A Royal Wedding
A ROYAL WEDDING
I – The Preparation
Ethel was ‘handy with a needle’. She’d always been able to make pretty things. Her speciality was recycling old clothes and turning them into something beautiful. Such talents are rare in these disposable times, but Ethel was proud of her skills. She would unpick the stitching, wash and press the fabric and spread it out on her sewing table to examine its potential. The Muse would descend on her and then her nimble fingers would fly around with scissors, needles, thread and finally her trusty sewing machine, until a brand new item lay before her, ready to be gift-wrapped and presented to the lucky recipient.
Over breakfast, one day in November, the newscaster informed her there was to be a royal wedding the following spring.
“How romantic!” she cried, scooping up another spoonful of porridge. “This calls for a celebration. I shall make a gift for the bride.”
Abandoning her meal, she went to the old chest where she stored her materials. After a good old rummage, she found nothing suitable to recycle into a gift fit for royalty so she pulled on her winter boots and parka and headed out to the Oxfam shop on the High Street. An hour later, she examined her purchases.
“Two quid for a few metres of old curtain! Daylight robbery! It’s a good job we don’t have royal weddings every year.”
Throughout the winter, Ethel worked on the gift, snipping and sewing away. Her sitting-room walls became a shrine to the bride-to-be as she covered them with newspaper cuttings and photographs about the impending nuptials. She spent another five pounds on buttons and embroidery silks.
“Thank the Lord I didn’t need to use all my winter fuel allowance this year,” she muttered as she sewed the last button in place and surveyed her handiwork with satisfaction. It was the first day of March and there were still several weeks to go before the wedding. Ethel folded and wrapped the gift with great care. At the post office, the clerk raised an eyebrow as he weighed the parcel and affixed the appropriate stamps.
“No post code, Madam?”
“I should think the Royal Mail will find Buckingham Palace without the aid of a post code, don’t you?”
“You’re probably right.” Suitably chastened, the clerk placed the package in the mail sack as Ethel turned away from the counter.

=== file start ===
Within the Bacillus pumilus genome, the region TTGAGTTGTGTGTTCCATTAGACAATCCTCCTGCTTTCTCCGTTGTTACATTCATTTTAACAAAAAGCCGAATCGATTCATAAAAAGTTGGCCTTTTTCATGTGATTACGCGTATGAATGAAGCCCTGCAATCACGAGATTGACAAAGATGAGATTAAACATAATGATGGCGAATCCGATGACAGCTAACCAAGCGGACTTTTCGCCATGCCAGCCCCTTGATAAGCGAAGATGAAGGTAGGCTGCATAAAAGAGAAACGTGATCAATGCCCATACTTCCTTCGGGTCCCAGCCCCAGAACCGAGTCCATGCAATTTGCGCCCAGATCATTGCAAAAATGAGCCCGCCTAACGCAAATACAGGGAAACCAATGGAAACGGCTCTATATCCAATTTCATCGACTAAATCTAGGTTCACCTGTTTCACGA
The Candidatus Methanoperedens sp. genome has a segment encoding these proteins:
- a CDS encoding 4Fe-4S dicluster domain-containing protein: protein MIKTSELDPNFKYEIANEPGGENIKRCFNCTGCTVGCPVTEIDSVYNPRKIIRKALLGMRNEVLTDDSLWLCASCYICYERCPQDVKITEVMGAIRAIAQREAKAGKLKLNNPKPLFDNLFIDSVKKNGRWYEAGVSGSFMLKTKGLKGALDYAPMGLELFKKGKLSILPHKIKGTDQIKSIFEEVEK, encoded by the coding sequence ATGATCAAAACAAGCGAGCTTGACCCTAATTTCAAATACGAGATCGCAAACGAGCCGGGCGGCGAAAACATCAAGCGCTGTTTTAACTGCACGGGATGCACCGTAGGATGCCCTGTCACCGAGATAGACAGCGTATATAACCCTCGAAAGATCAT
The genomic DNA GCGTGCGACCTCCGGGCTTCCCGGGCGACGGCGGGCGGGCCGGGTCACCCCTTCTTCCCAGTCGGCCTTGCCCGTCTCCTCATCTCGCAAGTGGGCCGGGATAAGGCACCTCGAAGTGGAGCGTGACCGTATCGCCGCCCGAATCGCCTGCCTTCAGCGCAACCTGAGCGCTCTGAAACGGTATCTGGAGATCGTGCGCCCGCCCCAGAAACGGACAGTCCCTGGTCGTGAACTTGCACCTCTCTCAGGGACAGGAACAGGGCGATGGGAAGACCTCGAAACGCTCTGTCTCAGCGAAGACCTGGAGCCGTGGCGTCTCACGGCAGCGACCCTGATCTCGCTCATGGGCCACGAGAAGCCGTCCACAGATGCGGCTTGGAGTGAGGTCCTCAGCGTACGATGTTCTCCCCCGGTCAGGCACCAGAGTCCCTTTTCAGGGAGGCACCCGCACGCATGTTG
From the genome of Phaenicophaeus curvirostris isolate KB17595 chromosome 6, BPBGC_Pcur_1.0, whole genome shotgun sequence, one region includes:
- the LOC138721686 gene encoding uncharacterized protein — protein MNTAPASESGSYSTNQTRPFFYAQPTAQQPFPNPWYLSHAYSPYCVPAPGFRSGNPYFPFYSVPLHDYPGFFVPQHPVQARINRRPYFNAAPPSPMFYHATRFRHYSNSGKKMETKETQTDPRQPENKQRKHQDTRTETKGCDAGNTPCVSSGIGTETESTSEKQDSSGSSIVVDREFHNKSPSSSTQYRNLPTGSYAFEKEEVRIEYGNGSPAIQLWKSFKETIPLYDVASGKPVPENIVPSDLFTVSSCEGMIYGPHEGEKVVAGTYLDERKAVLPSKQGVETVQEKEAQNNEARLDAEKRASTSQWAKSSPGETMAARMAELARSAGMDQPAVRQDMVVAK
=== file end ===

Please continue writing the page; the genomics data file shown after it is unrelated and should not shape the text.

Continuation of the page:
A week later, the letter arrived. The postman grinned as he handed it to her.
“Buckingham Palace, Mrs Cook? I didn’t know you had friends in high places.”
“You don’t know much of anything, do you?” Ethel closed the door and took the letter through to the kitchen where she stared at it for half-an-hour. Eventually, she sat at the table with a cup of tea and attended to her royal correspondence.
II – The Wedding Day.
(From the local paper)
A local woman, found dead in her kitchen last night has been identified as Mrs. Ethel Cook, aged 73. Early indications are that she suffered a heart attack sometime in the last week. Mystery still surrounds the fact that an invitation to today’s royal wedding took pride of place on the widow’s mantelpiece. Attempts by the “Chronicle” to establish how Mrs Cook came to receive such an invitation have so far proved fruitless as the Palace are clearly preoccupied with today’s events. We will endeavour to update our readers in the near future.
(From BBC news)
“It appears that no-one can obtain the name of the designer of the royal wedding dress which has taken the world by storm today. The bride dismissed her original designers six weeks ago and everyone at the Palace has remained tight-lipped about their replacement. An announcement was expected today, but has not been forthcoming. Whoever created it – the gown can only be described as exquisite, surely the most beautiful of all gowns...
III – The Wedding Night.
In the royal suite, the bride adjusted her negligee and sat before the mirror to remove her make –up. She smiled at her husband’s reflection as he placed his hands on her shoulders and kissed the top of her head.
“You looked beautiful today, darling. I hope the dressmaker enjoyed her day. It was right to invite her.”
“I wonder if she actually got there. I didn’t get a reply. Shall we have a drink sent up before we turn in?”
The butler brought a bottle of white wine, on a silver tray with two glasses. He placed the tray on a coffee table and handed the new princess an envelope.
“Begging your pardon, Madam, this arrived earlier. A country policeman brought it.”
“How strange, thank you, Jordan.”
The envelope contained two letters.
Your Royal Highness,
The enclosed note, addressed to you was found at the home of Mrs. Ethel Cook. It seems she passed away whilst writing it. I have therefore taken it upon myself to deliver it, in honour of an old lady’s last wishes.
The second letter was unsigned.
My Dear Lady,
Thank you so much for choosing to wear my gift on your special day. I am happy that it pleases you.
It is with regret, however, that I must decline your kind invitation to attend the celebrations. I could offer a barrage of insincere excuses, but the truth of it is I haven’t a thing to wear.
"Three apples fell from heaven, one for the storyteller, one for the reader, and one for the child who might someday read it in a book."